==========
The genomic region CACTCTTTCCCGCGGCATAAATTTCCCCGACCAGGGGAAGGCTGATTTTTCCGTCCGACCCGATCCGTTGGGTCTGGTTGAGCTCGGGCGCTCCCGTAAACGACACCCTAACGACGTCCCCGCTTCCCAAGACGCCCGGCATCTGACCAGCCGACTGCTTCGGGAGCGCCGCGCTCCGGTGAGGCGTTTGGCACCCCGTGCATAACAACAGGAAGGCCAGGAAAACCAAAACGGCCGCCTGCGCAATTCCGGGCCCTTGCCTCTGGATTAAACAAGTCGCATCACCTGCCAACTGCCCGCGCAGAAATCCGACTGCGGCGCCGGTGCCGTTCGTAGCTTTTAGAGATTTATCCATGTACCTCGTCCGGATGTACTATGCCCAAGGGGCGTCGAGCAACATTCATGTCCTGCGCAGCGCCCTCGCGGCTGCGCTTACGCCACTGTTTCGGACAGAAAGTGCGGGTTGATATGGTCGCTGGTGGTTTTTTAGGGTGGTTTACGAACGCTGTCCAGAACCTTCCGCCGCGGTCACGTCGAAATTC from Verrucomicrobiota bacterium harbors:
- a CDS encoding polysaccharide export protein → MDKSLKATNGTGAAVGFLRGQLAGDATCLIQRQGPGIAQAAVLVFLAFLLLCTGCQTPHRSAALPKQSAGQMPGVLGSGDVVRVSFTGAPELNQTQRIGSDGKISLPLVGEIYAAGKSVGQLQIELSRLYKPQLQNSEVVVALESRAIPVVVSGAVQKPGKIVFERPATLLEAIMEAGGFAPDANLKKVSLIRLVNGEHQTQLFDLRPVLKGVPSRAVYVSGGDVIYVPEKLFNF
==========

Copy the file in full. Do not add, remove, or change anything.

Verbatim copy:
The genomic region CACTCTTTCCCGCGGCATAAATTTCCCCGACCAGGGGAAGGCTGATTTTTCCGTCCGACCCGATCCGTTGGGTCTGGTTGAGCTCGGGCGCTCCCGTAAACGACACCCTAACGACGTCCCCGCTTCCCAAGACGCCCGGCATCTGACCAGCCGACTGCTTCGGGAGCGCCGCGCTCCGGTGAGGCGTTTGGCACCCCGTGCATAACAACAGGAAGGCCAGGAAAACCAAAACGGCCGCCTGCGCAATTCCGGGCCCTTGCCTCTGGATTAAACAAGTCGCATCACCTGCCAACTGCCCGCGCAGAAATCCGACTGCGGCGCCGGTGCCGTTCGTAGCTTTTAGAGATTTATCCATGTACCTCGTCCGGATGTACTATGCCCAAGGGGCGTCGAGCAACATTCATGTCCTGCGCAGCGCCCTCGCGGCTGCGCTTACGCCACTGTTTCGGACAGAAAGTGCGGGTTGATATGGTCGCTGGTGGTTTTTTAGGGTGGTTTACGAACGCTGTCCAGAACCTTCCGCCGCGGTCACGTCGAAATTC from Verrucomicrobiota bacterium harbors:
- a CDS encoding polysaccharide export protein → MDKSLKATNGTGAAVGFLRGQLAGDATCLIQRQGPGIAQAAVLVFLAFLLLCTGCQTPHRSAALPKQSAGQMPGVLGSGDVVRVSFTGAPELNQTQRIGSDGKISLPLVGEIYAAGKSVGQLQIELSRLYKPQLQNSEVVVALESRAIPVVVSGAVQKPGKIVFERPATLLEAIMEAGGFAPDANLKKVSLIRLVNGEHQTQLFDLRPVLKGVPSRAVYVSGGDVIYVPEKLFNF